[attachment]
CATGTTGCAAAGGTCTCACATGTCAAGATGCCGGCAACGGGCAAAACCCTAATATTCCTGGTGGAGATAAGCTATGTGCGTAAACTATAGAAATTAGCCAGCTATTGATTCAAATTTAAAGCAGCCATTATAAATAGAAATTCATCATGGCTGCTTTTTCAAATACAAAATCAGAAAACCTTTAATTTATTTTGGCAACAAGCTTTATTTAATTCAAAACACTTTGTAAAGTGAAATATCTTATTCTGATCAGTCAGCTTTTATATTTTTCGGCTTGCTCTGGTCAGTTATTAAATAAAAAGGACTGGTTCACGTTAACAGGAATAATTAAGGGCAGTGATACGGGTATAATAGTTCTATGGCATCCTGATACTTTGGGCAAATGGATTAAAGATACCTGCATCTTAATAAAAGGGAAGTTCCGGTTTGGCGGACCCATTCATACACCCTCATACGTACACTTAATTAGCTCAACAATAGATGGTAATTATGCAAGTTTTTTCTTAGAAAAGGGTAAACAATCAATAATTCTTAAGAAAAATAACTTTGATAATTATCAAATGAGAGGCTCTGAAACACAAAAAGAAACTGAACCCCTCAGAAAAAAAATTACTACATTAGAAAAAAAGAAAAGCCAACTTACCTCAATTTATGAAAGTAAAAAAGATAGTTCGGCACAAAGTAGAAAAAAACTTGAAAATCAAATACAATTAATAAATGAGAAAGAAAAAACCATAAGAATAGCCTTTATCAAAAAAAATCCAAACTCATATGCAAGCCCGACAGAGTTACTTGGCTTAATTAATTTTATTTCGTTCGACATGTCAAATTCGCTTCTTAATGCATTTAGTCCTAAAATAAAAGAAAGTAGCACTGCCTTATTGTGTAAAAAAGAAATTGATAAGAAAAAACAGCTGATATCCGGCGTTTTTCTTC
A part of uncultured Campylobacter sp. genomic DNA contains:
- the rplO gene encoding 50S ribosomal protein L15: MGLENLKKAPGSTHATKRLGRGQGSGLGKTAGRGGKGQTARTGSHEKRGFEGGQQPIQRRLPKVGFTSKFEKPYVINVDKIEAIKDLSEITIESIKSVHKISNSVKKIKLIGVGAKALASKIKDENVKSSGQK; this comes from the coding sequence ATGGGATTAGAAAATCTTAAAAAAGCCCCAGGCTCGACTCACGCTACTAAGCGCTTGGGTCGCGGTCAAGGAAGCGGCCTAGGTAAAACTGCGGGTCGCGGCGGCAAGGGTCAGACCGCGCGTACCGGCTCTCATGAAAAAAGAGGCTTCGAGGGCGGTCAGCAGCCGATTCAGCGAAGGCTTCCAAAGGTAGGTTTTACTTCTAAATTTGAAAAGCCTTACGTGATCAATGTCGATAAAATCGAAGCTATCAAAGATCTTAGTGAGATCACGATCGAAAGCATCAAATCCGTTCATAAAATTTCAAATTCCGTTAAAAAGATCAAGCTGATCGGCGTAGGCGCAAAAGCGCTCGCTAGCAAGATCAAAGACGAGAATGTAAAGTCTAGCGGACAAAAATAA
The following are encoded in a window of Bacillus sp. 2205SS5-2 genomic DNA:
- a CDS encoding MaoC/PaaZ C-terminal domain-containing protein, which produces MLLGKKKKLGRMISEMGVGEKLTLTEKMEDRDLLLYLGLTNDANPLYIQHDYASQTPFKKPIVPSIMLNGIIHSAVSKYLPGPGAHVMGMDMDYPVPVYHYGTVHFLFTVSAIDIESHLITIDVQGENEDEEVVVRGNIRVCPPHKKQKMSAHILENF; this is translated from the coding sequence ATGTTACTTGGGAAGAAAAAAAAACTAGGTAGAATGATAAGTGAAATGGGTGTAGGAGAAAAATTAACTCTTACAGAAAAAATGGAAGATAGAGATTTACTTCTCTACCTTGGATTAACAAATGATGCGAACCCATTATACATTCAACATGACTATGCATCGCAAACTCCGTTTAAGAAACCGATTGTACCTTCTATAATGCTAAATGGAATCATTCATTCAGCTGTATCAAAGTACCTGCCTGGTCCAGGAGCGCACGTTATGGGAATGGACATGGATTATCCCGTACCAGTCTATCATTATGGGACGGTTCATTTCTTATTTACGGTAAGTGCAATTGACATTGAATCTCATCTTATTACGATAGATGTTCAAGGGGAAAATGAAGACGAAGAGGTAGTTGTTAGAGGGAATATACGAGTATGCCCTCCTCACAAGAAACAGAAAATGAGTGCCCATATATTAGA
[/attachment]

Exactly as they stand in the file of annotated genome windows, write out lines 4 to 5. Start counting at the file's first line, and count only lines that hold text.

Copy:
The following are encoded in a window of Bacillus sp. 2205SS5-2 genomic DNA:
- a CDS encoding MaoC/PaaZ C-terminal domain-containing protein, which produces MLLGKKKKLGRMISEMGVGEKLTLTEKMEDRDLLLYLGLTNDANPLYIQHDYASQTPFKKPIVPSIMLNGIIHSAVSKYLPGPGAHVMGMDMDYPVPVYHYGTVHFLFTVSAIDIESHLITIDVQGENEDEEVVVRGNIRVCPPHKKQKMSAHILENF; this is translated from the coding sequence ATGTTACTTGGGAAGAAAAAAAAACTAGGTAGAATGATAAGTGAAATGGGTGTAGGAGAAAAATTAACTCTTACAGAAAAAATGGAAGATAGAGATTTACTTCTCTACCTTGGATTAACAAATGATGCGAACCCATTATACATTCAACATGACTATGCATCGCAAACTCCGTTTAAGAAACCGATTGTACCTTCTATAATGCTAAATGGAATCATTCATTCAGCTGTATCAAAGTACCTGCCTGGTCCAGGAGCGCACGTTATGGGAATGGACATGGATTATCCCGTACCAGTCTATCATTATGGGACGGTTCATTTCTTATTTACGGTAAGTGCAATTGACATTGAATCTCATCTTATTACGATAGATGTTCAAGGGGAAAATGAAGACGAAGAGGTAGTTGTTAGAGGGAATATACGAGTATGCCCTCCTCACAAGAAACAGAAAATGAGTGCCCATATATTAGA